The mighty Abra River, one of five largest rivers in the country straddling the Mountain Province and Benguet as headwaters downstream to Ilocos Sur, is plagued by pollution.
BY ACE ALEGRE
Posted by Bulatlat
BANGUED, Abra (410 kms. North of Manila) – The mighty Abra River, one of five largest rivers in the country straddling the Mountain Province and Benguet as headwaters downstream to Ilocos Sur, is plagued by pollution.
A probe by the Saint Louis University (SLU) College of Engineering’s Applied Research and Development Studies found that the river, the home of the famous Abra river eel and very dear heritage resource of the Abreños, is no longer fit for domestic use.
The scientific study “The Abra river system water quality monitoring”, written by Josephine Aries Dulay, coordinator of SLU’s Environmental Research Laboratory that came out in the Northern Luzon Research Journal ( 2007), concluded that “except for temperature, all parameter readings exceeded allowable limits or did not meet minimum required concentrations set forth in Department of Environment and Natural Resources Administrative Order (DAO) 34 for the rivers to be classified Class AA (public water supply class I), Class A (public water supply class II), or Class B (recreational water class I).”
The findings indicate that the river is polluted.
Data sampling for the research was started in October 2004. The sampling was performed on a quarterly basis.
Water samples were taken from different sites along the length of the Abra River system and were analyzed in terms of physic-chemical characteristics which include temperature, pH, dissolved oxygen, total suspended solids, total dissolved solids, biochemical oxygen demand, nitrates, lead, mercury, chromium, and cyanide concentrations.
The samples were taken from the headwaters in Guinaoang in Mankayan town in Benguet as control sample, the Lepanto Consolidated Mining Company’s mill outlet, tailings dam spillways, Lepanto Bridge, Kayan, Gitlangan, Bulaga, Patungkalew, Banoen, Manabo, Bucay, Bangued, Banaoang, Caoayan, and Santa.
“During samplings at the mill outlets and tailings dam spillway, no life forms in these parts of the river were observed,” Dulay said.
Dulay also noted an alarming presence of toxic substances. There are high nitrate concentrations, heavy metals, and cyanides, she found out. She attributed the nitrates to fertilizers, domestic and industrial effluents, and animal manure.
Heavy metals present are lead, mercury, and chromium in concentrations much higher than acceptable limits. Although these metals are naturally present in the environment, “if found in excessive amounts, they are most likely due to industrial discharges,” Dulay explained.
Cyanide has also been found to be in concentrations above the acceptable limits, “especially at the mill outlet and the mine tailings spillway,” the study reads.
“Cyanide is the most common chemical used to extract gold from ore despite the fact that leaks or spills of this chemical is extremely toxic to fish, plant life, and human beings,” the study noted.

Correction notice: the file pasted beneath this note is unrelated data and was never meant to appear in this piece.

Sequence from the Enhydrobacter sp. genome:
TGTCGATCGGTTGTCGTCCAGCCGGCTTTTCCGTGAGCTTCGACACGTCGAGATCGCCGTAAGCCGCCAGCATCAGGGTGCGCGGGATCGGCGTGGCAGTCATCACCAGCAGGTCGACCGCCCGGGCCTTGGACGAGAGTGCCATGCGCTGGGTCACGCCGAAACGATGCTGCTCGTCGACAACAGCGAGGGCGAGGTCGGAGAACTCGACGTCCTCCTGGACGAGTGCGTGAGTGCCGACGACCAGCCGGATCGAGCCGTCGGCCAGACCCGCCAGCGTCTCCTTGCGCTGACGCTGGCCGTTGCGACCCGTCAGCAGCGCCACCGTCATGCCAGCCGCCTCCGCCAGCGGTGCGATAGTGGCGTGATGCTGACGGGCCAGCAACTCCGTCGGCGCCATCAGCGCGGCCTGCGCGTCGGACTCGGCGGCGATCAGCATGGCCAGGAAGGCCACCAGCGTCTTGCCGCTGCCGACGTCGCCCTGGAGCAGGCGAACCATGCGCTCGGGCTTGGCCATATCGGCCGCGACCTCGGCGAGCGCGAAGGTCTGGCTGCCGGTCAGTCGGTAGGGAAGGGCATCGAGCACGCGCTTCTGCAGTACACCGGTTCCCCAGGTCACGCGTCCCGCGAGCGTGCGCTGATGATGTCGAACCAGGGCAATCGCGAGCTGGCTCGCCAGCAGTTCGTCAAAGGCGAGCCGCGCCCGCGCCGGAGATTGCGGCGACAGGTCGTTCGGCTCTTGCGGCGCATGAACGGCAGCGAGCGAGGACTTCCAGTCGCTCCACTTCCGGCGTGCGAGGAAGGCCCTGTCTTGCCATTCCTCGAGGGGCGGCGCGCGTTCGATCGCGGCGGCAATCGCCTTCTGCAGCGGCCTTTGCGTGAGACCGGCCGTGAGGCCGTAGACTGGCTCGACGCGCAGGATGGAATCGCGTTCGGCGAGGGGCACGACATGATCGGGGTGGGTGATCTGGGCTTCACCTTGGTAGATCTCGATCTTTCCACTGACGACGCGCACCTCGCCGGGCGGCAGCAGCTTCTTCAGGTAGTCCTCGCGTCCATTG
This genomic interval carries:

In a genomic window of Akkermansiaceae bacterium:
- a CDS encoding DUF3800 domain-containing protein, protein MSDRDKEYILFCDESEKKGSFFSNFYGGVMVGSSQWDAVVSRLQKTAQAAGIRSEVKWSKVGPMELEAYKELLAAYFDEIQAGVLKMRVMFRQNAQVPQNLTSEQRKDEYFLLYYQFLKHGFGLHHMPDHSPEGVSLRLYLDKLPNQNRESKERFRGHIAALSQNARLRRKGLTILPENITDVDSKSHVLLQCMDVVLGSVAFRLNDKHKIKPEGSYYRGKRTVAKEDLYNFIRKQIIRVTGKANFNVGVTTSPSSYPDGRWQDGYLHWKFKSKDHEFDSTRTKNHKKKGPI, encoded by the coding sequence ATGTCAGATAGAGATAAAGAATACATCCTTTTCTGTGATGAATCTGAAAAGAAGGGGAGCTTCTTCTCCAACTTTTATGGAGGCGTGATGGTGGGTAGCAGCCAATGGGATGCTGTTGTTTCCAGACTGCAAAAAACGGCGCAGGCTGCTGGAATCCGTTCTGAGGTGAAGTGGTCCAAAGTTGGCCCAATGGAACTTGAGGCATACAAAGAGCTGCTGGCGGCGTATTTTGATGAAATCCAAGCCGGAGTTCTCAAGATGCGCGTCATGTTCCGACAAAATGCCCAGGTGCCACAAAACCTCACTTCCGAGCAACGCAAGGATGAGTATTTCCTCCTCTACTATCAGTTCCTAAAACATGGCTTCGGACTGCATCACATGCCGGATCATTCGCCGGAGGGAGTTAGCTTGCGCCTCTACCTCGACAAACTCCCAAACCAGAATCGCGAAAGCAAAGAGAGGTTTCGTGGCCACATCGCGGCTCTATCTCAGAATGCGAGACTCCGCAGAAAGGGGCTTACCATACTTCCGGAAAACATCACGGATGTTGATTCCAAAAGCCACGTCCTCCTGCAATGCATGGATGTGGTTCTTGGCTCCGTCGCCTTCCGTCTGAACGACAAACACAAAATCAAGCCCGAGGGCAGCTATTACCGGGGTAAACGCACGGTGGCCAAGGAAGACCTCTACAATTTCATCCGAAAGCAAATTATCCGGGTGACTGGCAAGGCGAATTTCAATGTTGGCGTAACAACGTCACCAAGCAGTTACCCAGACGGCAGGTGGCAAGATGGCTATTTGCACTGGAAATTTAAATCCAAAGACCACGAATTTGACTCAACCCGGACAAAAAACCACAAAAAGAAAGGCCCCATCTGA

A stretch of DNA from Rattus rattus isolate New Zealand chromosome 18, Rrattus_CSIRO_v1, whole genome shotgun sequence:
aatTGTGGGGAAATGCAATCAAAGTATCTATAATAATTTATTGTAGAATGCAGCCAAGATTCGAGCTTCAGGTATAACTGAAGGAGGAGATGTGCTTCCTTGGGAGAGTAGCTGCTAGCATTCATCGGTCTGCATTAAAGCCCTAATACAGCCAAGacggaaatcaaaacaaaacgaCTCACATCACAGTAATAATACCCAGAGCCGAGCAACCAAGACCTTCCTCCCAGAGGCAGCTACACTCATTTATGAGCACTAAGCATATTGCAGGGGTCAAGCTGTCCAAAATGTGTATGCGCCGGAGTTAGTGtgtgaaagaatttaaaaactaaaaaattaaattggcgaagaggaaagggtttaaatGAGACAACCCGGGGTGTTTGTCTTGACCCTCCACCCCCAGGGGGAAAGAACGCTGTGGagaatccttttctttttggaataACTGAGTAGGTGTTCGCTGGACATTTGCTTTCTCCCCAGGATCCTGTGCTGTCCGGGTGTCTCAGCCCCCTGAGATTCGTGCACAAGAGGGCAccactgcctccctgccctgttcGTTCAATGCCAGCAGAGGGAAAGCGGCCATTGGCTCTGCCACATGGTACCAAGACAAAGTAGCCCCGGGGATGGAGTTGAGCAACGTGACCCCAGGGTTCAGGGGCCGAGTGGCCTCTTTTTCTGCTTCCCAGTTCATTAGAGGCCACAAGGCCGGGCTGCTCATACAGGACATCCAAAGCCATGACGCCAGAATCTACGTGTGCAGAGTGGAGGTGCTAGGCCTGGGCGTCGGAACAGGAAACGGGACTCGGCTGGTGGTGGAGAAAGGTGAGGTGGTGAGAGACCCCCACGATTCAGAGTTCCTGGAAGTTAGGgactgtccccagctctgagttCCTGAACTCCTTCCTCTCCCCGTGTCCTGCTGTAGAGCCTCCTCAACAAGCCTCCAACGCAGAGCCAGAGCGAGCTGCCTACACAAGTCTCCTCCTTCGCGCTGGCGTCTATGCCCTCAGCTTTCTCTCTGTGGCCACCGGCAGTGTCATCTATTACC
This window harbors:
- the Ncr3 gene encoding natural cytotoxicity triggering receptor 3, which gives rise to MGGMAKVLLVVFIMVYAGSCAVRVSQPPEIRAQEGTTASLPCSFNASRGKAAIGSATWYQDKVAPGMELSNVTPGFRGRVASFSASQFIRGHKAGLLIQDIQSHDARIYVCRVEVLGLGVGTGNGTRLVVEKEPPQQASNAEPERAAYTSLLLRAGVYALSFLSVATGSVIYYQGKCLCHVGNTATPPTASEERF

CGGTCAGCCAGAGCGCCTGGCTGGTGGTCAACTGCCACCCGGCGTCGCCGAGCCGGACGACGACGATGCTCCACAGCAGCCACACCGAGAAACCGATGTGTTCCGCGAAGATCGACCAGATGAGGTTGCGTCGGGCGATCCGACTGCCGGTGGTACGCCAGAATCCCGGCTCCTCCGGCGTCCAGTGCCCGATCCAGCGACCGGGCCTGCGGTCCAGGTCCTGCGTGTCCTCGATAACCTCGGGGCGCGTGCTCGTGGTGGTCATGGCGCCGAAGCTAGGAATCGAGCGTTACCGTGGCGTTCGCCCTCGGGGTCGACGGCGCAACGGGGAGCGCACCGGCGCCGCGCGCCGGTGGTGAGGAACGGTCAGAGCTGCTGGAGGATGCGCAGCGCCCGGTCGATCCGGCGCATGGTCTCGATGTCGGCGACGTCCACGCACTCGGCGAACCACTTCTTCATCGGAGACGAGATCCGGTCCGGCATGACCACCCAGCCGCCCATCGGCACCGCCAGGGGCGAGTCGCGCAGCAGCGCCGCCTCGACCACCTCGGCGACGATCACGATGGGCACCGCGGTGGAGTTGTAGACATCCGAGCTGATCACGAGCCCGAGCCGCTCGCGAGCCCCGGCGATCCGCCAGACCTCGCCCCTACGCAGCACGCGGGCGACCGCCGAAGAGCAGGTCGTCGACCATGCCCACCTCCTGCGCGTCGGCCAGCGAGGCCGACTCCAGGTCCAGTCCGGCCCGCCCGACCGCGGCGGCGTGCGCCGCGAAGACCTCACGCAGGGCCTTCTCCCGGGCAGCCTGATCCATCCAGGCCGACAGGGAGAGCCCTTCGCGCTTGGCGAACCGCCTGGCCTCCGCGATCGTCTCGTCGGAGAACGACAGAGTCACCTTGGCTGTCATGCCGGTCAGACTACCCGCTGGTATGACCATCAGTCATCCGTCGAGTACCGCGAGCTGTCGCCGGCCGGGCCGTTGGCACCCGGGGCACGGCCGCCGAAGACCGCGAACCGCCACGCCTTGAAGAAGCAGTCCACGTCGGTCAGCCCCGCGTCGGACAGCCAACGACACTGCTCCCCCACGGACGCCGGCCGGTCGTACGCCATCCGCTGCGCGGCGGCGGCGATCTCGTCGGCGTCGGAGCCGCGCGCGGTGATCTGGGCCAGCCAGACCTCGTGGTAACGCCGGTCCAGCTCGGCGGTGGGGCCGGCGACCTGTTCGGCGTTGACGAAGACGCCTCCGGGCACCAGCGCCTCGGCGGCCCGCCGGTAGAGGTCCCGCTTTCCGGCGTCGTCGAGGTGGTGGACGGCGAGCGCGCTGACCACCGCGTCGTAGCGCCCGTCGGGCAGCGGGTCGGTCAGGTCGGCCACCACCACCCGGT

Cyanide can break down with sunlight and oxygen, but the low amount of dissolved oxygen (DO) in the water hinders it from breaking down. The low DO also means the water cannot support aquatic life.
No longer fit for humans
“Due to the pollution, the river may no longer be able to fulfil its productive and life-sustaining functions, as the river’s assimilation and self-purifying capacity is greatly impaired,” Dulay said.
Abra River stretches from Mountain Province passing through Ilocos Sur and Abra. It used to be rich in aquatic resources supporting the needs of the communities it traverses.
Growth in population, urbanization, technological advancement as well as mining, Dulay said, have contributed to the river’s pollution.
Aside from mining, deforestation and slash and burn activities in the upland area, illegal logging and tunnel shoring in mining areas causing soil erosion and river siltation, and use of chemical pesticides, herbicides, and fertilizers by the farmers nearby also cause pollution.
Dulay insisted that while the research may hurt, she studied the Abra River to assess its capacity to receive waste discharge and later recover from the disturbance, to classify the river according to guidelines set by Department Administrative Order No. 34 of the Department of Environment and Natural Resources (DENR).
The SLU professor added, “Abra River still has the capacity to regenerate if proper management of waste disposal is met, sounding that she wanted people to open their eyes to the reality.”
She suggested dredging, like what Marcopper did in Marinduque, which can be done to be able to bring back the ecological system of the riverbed. She likewise suggests oxidation to destroy cyanide molecules.
Mining operations and environmental protection can go together, Dulay said, but “radical changes in mining practices and stricter government implementation of environmental laws” must be done.
She further suggested that mining companies utilize available technologies for the treatment of contaminated fresh surface water, efficient on-site reduction of metal and the control, storage, and beneficial utilization of mine tailings. Northern Dispatch / Posted by Bulatlat.com